Amazon CEO Jeff Bezos was in India this week where he announced that Amazon will create one million more jobs in the country by 2025. Amazon is one of many global technology companies looking to engage with the huge potential stemming from India’s growing economy and large domestic market, particularly as Prime Minister Narendra Modi has emphasised that foreign investment is a key priority for his government. India has moved up the ranking of the World Bank’s ease of doing business index under Modi’s administration. However, Bezos also met with protests and a somewhat lukewarm reception following the launch of a probe from India’s antitrust body. India has historically attracted foreign companies despite a challenging investment climate, but given the current global economic slowdown and a changing international geopolitical environment, Modi’s government will have to consider the best way forward for attracting and retaining foreign investment, particularly in the tech sector.

    Indonesian unicorn Tokopedia set for fresh funding round

    Tokopedia, Indonesia’s largest e-commerce marketplace, is preparing to fundraise up to US$1.5 billion from investors. The fundraising round, which could come as soon as Q2 2020, could bring in investors such as Temasek, Alibaba, and SoftBank, and would value the company at between US$8billion and US$9billion. The additional capital would allow Tokopedia to effectively cement its place as the country’s largest e-commerce platform. This upcoming funding round has, however, raised concerns of a ‘capital arms race’ in local e-commerce, similar to what was seen among ride-sharing companies in Southeast Asia in 2018 and 2019. Tokopedia, with its first-mover advantage and unique model of connecting buyers and sellers directly, is likely to be at an advantage in any such competition among platforms.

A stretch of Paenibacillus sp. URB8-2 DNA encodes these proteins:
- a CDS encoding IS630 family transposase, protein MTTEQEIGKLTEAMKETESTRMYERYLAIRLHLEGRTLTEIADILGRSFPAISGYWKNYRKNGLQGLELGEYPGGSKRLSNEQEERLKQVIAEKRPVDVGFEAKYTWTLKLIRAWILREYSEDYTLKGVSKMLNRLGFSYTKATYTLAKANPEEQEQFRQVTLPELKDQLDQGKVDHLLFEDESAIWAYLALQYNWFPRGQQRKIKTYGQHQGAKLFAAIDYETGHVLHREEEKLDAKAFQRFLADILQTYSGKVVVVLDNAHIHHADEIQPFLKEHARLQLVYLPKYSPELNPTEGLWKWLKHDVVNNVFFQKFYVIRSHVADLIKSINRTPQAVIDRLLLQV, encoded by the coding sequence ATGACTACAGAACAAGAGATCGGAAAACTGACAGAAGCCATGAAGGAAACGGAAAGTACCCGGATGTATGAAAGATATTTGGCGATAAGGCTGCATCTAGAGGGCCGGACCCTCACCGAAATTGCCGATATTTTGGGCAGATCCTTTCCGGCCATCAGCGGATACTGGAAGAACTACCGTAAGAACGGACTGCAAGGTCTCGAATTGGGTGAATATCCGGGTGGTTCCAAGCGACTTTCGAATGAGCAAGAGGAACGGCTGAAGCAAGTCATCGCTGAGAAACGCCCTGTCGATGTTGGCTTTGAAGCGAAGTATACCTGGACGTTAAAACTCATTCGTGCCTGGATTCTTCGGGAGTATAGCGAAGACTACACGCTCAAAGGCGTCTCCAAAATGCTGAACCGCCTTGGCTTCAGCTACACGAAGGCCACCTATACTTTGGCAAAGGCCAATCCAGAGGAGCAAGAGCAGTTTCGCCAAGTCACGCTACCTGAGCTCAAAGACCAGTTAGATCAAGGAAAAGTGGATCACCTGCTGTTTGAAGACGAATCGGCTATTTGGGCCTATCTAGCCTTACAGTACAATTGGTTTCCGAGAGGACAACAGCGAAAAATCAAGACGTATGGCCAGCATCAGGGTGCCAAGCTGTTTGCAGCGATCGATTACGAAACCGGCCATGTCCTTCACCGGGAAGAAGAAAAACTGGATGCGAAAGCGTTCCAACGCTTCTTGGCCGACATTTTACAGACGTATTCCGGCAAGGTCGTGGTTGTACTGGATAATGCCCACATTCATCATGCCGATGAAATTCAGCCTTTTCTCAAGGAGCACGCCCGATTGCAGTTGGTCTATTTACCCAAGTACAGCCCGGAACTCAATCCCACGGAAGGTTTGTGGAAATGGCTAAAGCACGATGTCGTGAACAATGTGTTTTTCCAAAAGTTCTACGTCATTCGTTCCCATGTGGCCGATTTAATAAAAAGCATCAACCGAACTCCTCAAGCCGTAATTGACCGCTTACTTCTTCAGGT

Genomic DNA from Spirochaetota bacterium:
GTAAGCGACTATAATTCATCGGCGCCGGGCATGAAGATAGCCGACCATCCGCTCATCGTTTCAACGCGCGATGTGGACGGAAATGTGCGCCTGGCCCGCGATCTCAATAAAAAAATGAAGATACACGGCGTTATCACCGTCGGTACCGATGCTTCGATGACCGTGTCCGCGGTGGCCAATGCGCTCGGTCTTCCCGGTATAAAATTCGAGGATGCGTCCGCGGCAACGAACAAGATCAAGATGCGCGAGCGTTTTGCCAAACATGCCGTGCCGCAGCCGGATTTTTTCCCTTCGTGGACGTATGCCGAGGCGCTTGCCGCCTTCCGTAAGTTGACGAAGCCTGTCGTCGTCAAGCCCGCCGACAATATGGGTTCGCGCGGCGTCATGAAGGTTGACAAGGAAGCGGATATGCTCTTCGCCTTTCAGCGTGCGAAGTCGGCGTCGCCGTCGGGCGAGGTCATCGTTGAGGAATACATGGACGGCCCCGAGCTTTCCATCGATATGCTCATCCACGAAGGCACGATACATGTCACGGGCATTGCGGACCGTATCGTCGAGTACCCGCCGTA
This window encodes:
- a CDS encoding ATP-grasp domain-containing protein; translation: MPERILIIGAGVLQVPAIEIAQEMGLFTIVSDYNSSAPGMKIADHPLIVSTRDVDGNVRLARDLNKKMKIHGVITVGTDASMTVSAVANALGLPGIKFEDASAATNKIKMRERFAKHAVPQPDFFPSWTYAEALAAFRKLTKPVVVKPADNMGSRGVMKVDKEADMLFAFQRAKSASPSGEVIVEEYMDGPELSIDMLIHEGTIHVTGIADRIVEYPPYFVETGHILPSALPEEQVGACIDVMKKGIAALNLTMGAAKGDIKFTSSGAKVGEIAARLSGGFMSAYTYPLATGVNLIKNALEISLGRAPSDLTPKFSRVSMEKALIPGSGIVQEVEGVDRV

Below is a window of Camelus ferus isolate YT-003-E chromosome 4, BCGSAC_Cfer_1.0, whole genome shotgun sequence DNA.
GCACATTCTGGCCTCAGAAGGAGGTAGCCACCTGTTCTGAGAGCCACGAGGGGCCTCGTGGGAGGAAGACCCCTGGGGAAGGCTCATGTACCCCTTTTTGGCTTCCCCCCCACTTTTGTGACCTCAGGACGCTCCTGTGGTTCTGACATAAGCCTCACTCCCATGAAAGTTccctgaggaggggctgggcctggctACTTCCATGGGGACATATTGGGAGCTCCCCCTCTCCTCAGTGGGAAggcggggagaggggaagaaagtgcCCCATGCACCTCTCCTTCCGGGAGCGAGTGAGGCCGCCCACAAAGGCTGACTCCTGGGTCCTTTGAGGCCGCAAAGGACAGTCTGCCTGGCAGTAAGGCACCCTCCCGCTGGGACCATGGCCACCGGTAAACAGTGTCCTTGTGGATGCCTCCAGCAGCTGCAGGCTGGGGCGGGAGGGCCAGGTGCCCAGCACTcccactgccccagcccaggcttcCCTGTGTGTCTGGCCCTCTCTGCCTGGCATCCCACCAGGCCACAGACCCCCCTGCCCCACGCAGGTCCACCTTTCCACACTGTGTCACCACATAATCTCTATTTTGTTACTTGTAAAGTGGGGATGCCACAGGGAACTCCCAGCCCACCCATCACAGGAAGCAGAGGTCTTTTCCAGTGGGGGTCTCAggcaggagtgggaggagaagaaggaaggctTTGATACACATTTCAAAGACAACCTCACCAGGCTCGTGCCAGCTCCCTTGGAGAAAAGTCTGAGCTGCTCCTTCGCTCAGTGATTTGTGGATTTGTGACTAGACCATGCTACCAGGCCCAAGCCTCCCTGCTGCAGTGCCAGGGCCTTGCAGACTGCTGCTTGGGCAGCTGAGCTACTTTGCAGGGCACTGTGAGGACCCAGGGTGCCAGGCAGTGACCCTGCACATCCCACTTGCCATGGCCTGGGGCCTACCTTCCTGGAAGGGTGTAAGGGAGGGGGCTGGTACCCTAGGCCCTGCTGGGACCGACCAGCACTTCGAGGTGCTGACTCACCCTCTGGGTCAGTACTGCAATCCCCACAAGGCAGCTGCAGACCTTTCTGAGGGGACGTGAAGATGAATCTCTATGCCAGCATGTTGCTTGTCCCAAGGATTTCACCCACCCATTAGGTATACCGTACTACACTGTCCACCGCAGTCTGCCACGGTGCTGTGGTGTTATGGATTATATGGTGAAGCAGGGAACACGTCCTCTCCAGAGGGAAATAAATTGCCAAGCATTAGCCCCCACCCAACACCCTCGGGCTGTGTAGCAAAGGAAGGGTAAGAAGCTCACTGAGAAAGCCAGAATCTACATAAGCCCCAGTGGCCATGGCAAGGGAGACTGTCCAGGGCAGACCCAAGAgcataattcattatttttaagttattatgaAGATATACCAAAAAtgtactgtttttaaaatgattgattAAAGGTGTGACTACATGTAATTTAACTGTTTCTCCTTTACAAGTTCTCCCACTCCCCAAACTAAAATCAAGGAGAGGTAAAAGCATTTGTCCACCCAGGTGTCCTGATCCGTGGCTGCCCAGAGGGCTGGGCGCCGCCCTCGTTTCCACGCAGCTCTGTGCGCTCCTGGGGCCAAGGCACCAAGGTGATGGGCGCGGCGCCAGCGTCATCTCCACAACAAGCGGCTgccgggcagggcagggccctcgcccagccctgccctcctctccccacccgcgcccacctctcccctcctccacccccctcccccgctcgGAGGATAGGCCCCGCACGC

Surge in foreign companies setting up in Saudi Arabia

    A total of 1,131 new international companies set up operations in the Kingdom of Saudi Arabia in 2019, according to a report released this week by the Saudi Arabia General Investment Authority. This represents a 54 per cent increase on 2018. Leading growth sectors include construction, manufacturing and ICT, as demand in these industries increases alongside infrastructural development and the progress of the Kingdom’s giga projects. The Kingdom’s growing foreign investment landscape is being underpinned by sweeping economic and social reforms made throughout 2019, aimed at improving Saudi Arabia’s business climate and attracting new international companies.